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Bullish On The Pound Sterling? Try This Currency ETF

Published 04-03-2021, 03:23 pm
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The foreign exchange (forex) market is the largest and most liquid financial market in the world. Currency exchange-traded funds (CETFs) provide exposure to the forex market, enabling portfolio diversification as well as speculation. There are a wide range of funds covering different currencies as well as both long and short (inverse) position ETFs and double and triple (i.e., leveraged) long and short funds.

Research highlights:

"The key features of FX, such as minimal trading costs, 24/7 trading opportunities, high transactional transparency and liquidity, have favored its widespread acceptance across the globe."

According to NASDAQ (NASDAQ:NDAQ), in the forex market, "More than $5 trillion are traded on average every day. By comparison, this volume exceeds global equities trading volumes by 25 times."

Most of the transaction occurs between institutions. As a trading center, London accounts for more than 40% of the total activity, "while the combined share of the top four trading centres, which also include New York, Singapore and Hong Kong SAR, amounts to 75% of global FX turnover."

Metrics show:

"The major currency pairs that are traded include EUR/USD, USD/JPY, GBP/USD and USD/CHF. The most popular forex market is the euro to US dollar exchange rate (EUR to USD), which trades the value of euros in US dollars."

Today, we will introduce a currency ETF that provides exposure to the British pound sterling (GBP).

The Pound Sterling Has Been Volatile

Seasoned investors would concur that predicting currency exchange-rate moves is difficult and potentially a risky strategy. Foreign exchange movements depend on several, often unpredictable, macro-economic factors.

The pound is the official currency of the United Kingdom (UK). It is also referred to as the pound sterling (£, GBP). Each pound is divided into 100 pence.

A currency rises or drops relative to other FX peers. When headlines say the pound is weak (or strong), that weakness (or strength) is in reference to other major currencies. For instance, the pound could drop (or rise) in value relative to the US dollar while remaining steady versus other currencies.

Following the June 2016 Brexit referendum result, the pound fell hard. The value of sterling relative to the US dollar went from about $1.47 to $1.22 in just five months after the vote.

Similarly, the early days of COVID-19 brought strength for the US dollar and weakness for the pound. On Mar. 18, 2020, sterling plunged, falling below 1.15, a level not seen in decades. However, since the summer, the cable has rebounded. Now, as we write, the rate is hovering at 1.40.

The pound’s recent move upward is a combination of both the recent weakness in the US dollar and the strength in the pound. The value of a currency is typically driven by interest rates, economic developments as well as national and global politics.

After the Brexit referendum in 2016, the pound also fell sharply against other currencies, especially the euro. On June 22, 2016, the pound was about 1.30 to the euro. But in November 2016, it was about 1.16. Then, in late March 2020, the pound was hovering around 1.08 against the euro. The current rate is around 1.16.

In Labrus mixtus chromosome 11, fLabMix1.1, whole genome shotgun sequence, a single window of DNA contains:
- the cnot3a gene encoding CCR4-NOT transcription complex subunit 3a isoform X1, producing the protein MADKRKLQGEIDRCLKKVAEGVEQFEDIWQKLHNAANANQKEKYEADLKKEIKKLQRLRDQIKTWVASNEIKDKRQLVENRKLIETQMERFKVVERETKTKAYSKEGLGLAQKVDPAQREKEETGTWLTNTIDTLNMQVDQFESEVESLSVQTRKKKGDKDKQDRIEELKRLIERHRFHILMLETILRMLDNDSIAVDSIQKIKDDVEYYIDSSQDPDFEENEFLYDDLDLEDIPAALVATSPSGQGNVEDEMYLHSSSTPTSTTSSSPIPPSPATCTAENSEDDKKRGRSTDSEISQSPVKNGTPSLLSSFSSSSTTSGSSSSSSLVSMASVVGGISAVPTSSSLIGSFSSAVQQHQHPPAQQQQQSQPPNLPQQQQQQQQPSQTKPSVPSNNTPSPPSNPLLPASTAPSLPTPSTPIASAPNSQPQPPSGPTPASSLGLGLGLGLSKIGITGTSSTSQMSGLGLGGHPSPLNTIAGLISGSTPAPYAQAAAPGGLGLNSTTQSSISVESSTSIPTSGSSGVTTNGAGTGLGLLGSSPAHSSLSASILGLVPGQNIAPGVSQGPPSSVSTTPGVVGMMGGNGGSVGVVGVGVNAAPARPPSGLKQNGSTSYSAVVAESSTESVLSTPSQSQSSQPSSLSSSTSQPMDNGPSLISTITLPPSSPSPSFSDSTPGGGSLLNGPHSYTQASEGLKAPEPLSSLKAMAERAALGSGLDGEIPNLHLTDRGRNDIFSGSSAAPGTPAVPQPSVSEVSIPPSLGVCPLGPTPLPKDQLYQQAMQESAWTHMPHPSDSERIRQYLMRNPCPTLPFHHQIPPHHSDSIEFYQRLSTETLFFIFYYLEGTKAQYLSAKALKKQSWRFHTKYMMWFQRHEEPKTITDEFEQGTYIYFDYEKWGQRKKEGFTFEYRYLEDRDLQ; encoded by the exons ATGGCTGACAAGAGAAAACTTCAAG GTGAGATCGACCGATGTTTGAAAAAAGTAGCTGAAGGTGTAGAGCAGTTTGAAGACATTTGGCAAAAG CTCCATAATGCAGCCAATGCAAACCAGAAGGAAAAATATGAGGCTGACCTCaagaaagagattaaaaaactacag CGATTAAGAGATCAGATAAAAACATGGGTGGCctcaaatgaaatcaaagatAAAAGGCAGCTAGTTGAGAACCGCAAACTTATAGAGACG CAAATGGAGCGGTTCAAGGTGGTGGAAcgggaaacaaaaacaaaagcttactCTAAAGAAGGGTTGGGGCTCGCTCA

During the final days of 2020, the UK and the European Union (EU) finalized a trade deal, days before the end of the transition period following the Brexit vote. With the lifting of the uncertainty, the pound got a boost. Recent weeks have also witnessed a UK-wide vaccine rollout, leading to optimism that the British economy might go back to pre-coronavirus level in the coming quarters.

Let's now take a look at our currency ETF.

Invesco CurrencyShares British Pound Sterling Trust

Current Price: $134.75
52-Week Range: $110.96 - $136.88
Expense Ratio: 0.40% per year

The Invesco CurrencyShares® British Pound Sterling Trust (NYSE:FXB) tracks the price of the British pound sterling against the US dollar. The issuer holds physical pounds on deposit at JPMorgan Chase (NYSE:JPM). FXB started trading in June 2006. Its benchmark index is the WM/Reuters British Pound Closing Spot Rate.

FXB Weekly

It is a liquid CETF that makes it easy to bet on the direction of the pound. So far in the year, FXB is up close over 2%. During the past year, it has returned almost 9%.

The key, near-term highlight for the British pound is the budget for 2021, revealed by Chancellor of the Exchequer Rishi Sunak on Mar. 3.

So what could be the next move for the pound against the USD?

The current level is expected to act as major resistance. Therefore, side moves as well as occasional pullbacks should be expected. We’d look to buy FXB in the case of a decline toward $133.5 or lower. Similarly, the recent rally against the euro could also stall in the coming weeks as profit-taking kicks in.

Finally, we should note that there tends to be a positive correlation between the moves in the pound and the broader US indices over the long term. Put another way, the pound fares better when US markets do well.

A final point would be the pound tends to appreciate vis-à-vis the US dollar when volatility is low. We recently covered the VIX, or the benchmark for US stock market volatility.

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